most probably be advised of that.
These folks are known to us over several years and are known to be honest above
ANY reproach and take very seriously all they post in RFP. Those folks often do
extensive research before posting. They are human and sometimes will be in
error - but that is so rare one should think of them as angels.
Watch for their articles as they are usually quite informative.
This list is dynamic. As others become known and their commitment to the
Charter of RFP is shown, in time the value of their participation will be
proven and they will become a Jewel of r.f.p. Persons who are no longer
active in RFP or disregard the Charter of RFP will be retired - maybe
The process of selecting a person as a Jewel of R.F.P. is regrettably somewhat
subjective. However it isn't that by much as we have extensive archives of
this newsgroup since day one. We simply index on author and see the extensive
contributions. We know these persons well. We know intimately the quality and
care of their processes and postings.
The Jewels of rec.food.preserving at this time are:
In alphabetical order by first name:
Barb Shaller (firstname.lastname@example.org)
Ingrid Gordon (email@example.com
Blanche Nonken (firstname.lastname@example.org)
Ross Reid (email@example.com)
Vicky Shaw (firstname.lastname@example.org )
Jim Weller (email@example.com)
Ellen Wickberg (firstname.lastname@example.org)
While every effort has been made to be clear, concise and accurate, no
warranties are implied. What you do with the information presented here is
your business. The same caveat applies to any communication you may have with
any person in rec.food.preserving or for that matter by e-mail.
Charter, about Rec.Food.Preserving and this FAQ, and Introduction
* Where can I get this faq?
* Why isn't this on the Web?
* I have a refrigerator and live near 5 supermarkets. Why bother to
Rec.food.preserving is a newsgroup devoted to the discussion of recipes,
equipment, and techniques of food preservation. Current food preservation
techniques that rightly should be discussed in this forum include canning,
freezing, dehydration, pickling, smoking, salting, distilling, and potting.
Foodstuffs are defined as produce (both fruits and vegetables), meat, fish,
dairy products, culinary and medicinal herbs. Discussions should be limited
to home-grown or home-preserved foods.
This newsgroup is for those who can, jar, and preserve foods for personal
and family use. Due to liability and health concerns, we can not provide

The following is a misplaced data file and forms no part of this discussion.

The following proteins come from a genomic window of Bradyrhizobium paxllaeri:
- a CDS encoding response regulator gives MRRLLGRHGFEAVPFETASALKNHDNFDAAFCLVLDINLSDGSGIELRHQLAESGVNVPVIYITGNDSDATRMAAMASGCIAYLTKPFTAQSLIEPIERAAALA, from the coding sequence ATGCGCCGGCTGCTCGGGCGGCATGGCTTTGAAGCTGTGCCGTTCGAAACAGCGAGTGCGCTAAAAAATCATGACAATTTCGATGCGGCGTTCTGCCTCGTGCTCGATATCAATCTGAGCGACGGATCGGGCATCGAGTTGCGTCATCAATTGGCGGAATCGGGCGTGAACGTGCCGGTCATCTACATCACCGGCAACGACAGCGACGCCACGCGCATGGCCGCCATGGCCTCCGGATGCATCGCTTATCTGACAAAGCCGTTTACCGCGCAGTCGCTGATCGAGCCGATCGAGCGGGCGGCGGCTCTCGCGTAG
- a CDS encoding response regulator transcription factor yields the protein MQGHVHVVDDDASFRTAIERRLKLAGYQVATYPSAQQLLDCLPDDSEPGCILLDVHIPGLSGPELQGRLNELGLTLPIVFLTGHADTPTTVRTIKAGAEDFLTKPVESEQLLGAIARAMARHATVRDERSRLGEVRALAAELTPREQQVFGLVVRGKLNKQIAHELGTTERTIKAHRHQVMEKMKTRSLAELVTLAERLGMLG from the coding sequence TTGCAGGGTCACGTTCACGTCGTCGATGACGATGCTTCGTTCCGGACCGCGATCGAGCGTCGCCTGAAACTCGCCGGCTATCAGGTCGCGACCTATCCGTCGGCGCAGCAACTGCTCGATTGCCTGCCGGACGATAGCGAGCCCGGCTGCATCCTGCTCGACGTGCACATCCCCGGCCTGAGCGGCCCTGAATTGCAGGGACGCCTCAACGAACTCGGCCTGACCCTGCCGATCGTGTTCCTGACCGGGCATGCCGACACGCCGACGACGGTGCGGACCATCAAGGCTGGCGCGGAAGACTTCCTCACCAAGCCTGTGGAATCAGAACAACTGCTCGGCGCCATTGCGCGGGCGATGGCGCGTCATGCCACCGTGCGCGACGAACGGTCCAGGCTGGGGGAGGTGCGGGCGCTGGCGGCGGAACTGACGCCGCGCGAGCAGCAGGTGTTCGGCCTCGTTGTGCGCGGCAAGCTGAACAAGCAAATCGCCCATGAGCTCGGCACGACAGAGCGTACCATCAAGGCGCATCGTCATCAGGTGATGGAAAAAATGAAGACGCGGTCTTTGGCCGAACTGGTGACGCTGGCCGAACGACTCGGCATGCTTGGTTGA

information here on methods of food packaging or preservation for products
to be sold to the public. Please contact the agency or office in your area
that handles such questions. Thank you for your interest!
rec.food.preserving has been a close-knit group since its inception.
It has managed to stay that way but it has not been by accident. Over the years
there has been a lot of effort expended by many RFPers into keeping the junk out
of RFP. Those who have nothing good to say are invited to leave. We thank them
for doing so.
ABOUT REC.FOOD.PRESERVING AND THIS FAQ
The newsgroup rec.food.preserving was created in August 1994. Discussions
tend to be seasonal, following the Northern Hemisphere growing season. We
are a rapidly expanding but still tightly focused group; expect about 50-60
posts/day during the height of canning season, < 20-30 posts/day during the
winter months. As of August 1999 there is quite an increase in traffic. Y2K
concerns has awakened much latent intest in food preserving. Perchance it
will continue. If you don't have access to rec.food.preserving on your
news server (last I checked, the % of sites carrying the group was about
55%), after politely requesting the group from your sysadmin or
administrator, you have a number of options:
*1.) Sign up with a different ISP - Internet Service Provider.
*2.) Browse the archives of http://www.dejanews.com using Internet Explorer or
*3.) Email to access USENET newsgroups, by emailing to one of these
addresses: email@example.com or rec.food.preserving@
FAQ versions are numbered to coincide with the year. 1998 has a prefix of 3,
1999 mwill be 4, 2000 will be 5, etc. The suffix indicates the month of issue.
3.10 means 1998, 10th month.
[Where can I get this faq?]
Several ways. Wait until it gets posted to the newsgroup rec.food.preserving,
around the 20th of each month. Another way of getting this FAQ is to get it
in the 'nnn' pieces from www.dejanews.com archive, however this will require
a fair amount of work on your part.
NOTE: rec.food.preserving will always have the most current or revised
version -as will rtfm. [ see below ]
Easiest way to get the FAQ on browser equiped systems: